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Top 10 Hooked Videos of 2021

Paul Gilbert on Zep, Samantha Fish on Tom Petty, Marty Friedman on Sabbath, and more players share stories of how and when the guitar rocked their worlds.


10. Destroy Boys' Violet Mayugba on Fugazi's "Furniture"

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How a fateful ride to school opened this riot grrrl punker's eyes to a life beyond the power chord.


9. Sammy Boller on Ozzy Osbourne's "Crazy Train"

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The instrumental phenom "blames" Randy Rhoads' pyrotechnics and the iconic music video for sparking his move to electric guitar.

8. Alex Skolnick on Van Halen's "I'm the One"

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Testament's shredder recollects how EVH's swinging, sneering ripper redirected him down the path of a hard-rock lead guitarist.


7. Imogen Clark on Led Zeppelin's "Over the Hills and Far Away"

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The Aussie indie rocker connects how being raised on a healthy diet of Zep—including her father performing in a cover band—influenced her to combine gentle folk stylings with the need to rock.


6. Fat Mike on RKL's "Blocked Out"

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NOFX 's comedic leader and low-end anchor recalls the ripping bass line that motivated him to be a better player.


5. Myles Kennedy on Led Zeppelin's "Whole Lotta Love"

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Find out why Jimmy Page's playing saved the Alter Bridge frontman and Slash collaborator from a life of selling shoes like Al Bundy.


4. My Chemical Romance's Frank Iero on Black Flag's "Rise Above"

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The MCR rocker remembers being sucked into Greg Ginn's diagonal riffs from a friend's mixtape and retells creeping out the punk-rock legend.


3. Samantha Fish on Tom Petty & the Heartbreakers' "American Girl"

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The blues-rock star revisits the American storyteller's song that spoke to her as budding songwriter and showed her the magic of layering and mixing memorable guitar parts.


2. Marty Friedman on Black Sabbath's "Into the Void"

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The former Megadeth lead guitarist and shredmeister remembers being dumbstruck by Tony Iommi's imposing sound.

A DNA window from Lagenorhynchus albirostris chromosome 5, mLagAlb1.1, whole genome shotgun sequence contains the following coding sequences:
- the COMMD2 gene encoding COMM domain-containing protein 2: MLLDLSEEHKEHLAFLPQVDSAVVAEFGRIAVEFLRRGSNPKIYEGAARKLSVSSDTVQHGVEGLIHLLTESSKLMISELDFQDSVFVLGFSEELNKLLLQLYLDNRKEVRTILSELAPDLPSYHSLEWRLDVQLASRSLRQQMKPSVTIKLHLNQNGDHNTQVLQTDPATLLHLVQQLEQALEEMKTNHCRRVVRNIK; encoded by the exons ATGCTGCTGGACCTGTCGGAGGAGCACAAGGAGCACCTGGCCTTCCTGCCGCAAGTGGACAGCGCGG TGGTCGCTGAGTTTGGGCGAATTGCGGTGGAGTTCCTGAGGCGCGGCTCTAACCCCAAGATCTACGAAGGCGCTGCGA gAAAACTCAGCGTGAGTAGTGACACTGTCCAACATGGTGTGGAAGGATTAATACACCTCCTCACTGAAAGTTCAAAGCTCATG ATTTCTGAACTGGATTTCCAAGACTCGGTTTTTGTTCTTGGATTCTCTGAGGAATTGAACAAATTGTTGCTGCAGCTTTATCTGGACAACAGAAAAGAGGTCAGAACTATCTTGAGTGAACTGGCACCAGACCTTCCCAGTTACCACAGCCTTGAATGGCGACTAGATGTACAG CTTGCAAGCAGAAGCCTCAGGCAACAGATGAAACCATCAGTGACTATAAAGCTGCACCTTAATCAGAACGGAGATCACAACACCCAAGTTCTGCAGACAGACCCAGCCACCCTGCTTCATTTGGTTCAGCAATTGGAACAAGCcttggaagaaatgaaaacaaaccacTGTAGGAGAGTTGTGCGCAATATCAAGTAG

1. Paul Gilbert on Led Zeppelin's "Heartbreaker"

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The Mr. Big shred hero vividly recalls "the best day of his guitar existence" and illustrates how the whole body needs to work in unison to match Pagey's vibrato.


Need big tones in a small setup? Here’s a collection of lunchbox-sized amps that pack a punch.

Not every gig requires a pair of 4x12 cabs and a 100-watt head. (Sadly.) We’ve rounded up a handful of lunchbox-sized heads that can deliver crystal-clean tones, dirty crunch, and ripping lead tones—all in a very portable package.

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On this season finale episode, the actor and musician leads a Prine-inspired songwriting session about how few tools we have in our collective toolbox.

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John Mayall in the late ’80s, in a promo shot for his Island Records years. During his carreer, he also recorded for the Decca (with the early Bluesbreakers lineups), Polydor, ABC, DJM, Silvertone, Eagle, and Forty Below labels.

He was dubbed “the father of British blues,” but Mayall’s influence was worldwide, and he nurtured some of the finest guitarists in the genre, including Eric Clapton, Peter Green, Mick Taylor, Harvey Mandel, Coco Montoya, and Walter Trout. Mayall died at his California home on Monday, at age 90.

John Mayall’s career spanned nearly 70 years, but it only took his first four albums to cement his legendary status. With his initial releases with his band the Bluesbreakers—1966’s Blues Breakers with Eric Clapton; ’67’s A Hard Road, with Peter Green on guitar; plus the same year’s Crusade, which showcased Mick Taylor—and his solo debut The Blues Alone, also from 1967, Mayall introduced an international audience of young white fans to the decidedly Black and decidedly American genre called blues. In the subsequent decades, he maintained an active touring and recording schedule until March 26, 2022, when he played his last gig at age 87. It was reported that he died peacefully, on Monday, in his California home, at 90.

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Donner andThird Man Hardware’s $99, three-in-one analog distortion, phaser, and delay honors Jack White’s budget gear roots.

Compact. Light. Fun. Dirt cheap. Many cool sounds that make this pedal a viable option for traveling pros.

Phaser level control not much use below 1 o’clock. Repeats are bright for an analog delay. Greater range of low-gain sounds would be nice.

$99

Donner X Third Man Triple Threat
thirdmanrecords.com

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A huge part of the early White Stripes mystique, sound, ethos, and identity was tied to guitars and amps that, at the time, you could luck into for cheap at a garage sale. These days, it’s harder to score a Crestwood Astral II, or Silvertone Twin Twelve with a part-time job in the ice cream shop. Back in the late ’90s, though, they were a source of raw, nasty sounds for less than a new, more generic guitar or amp.

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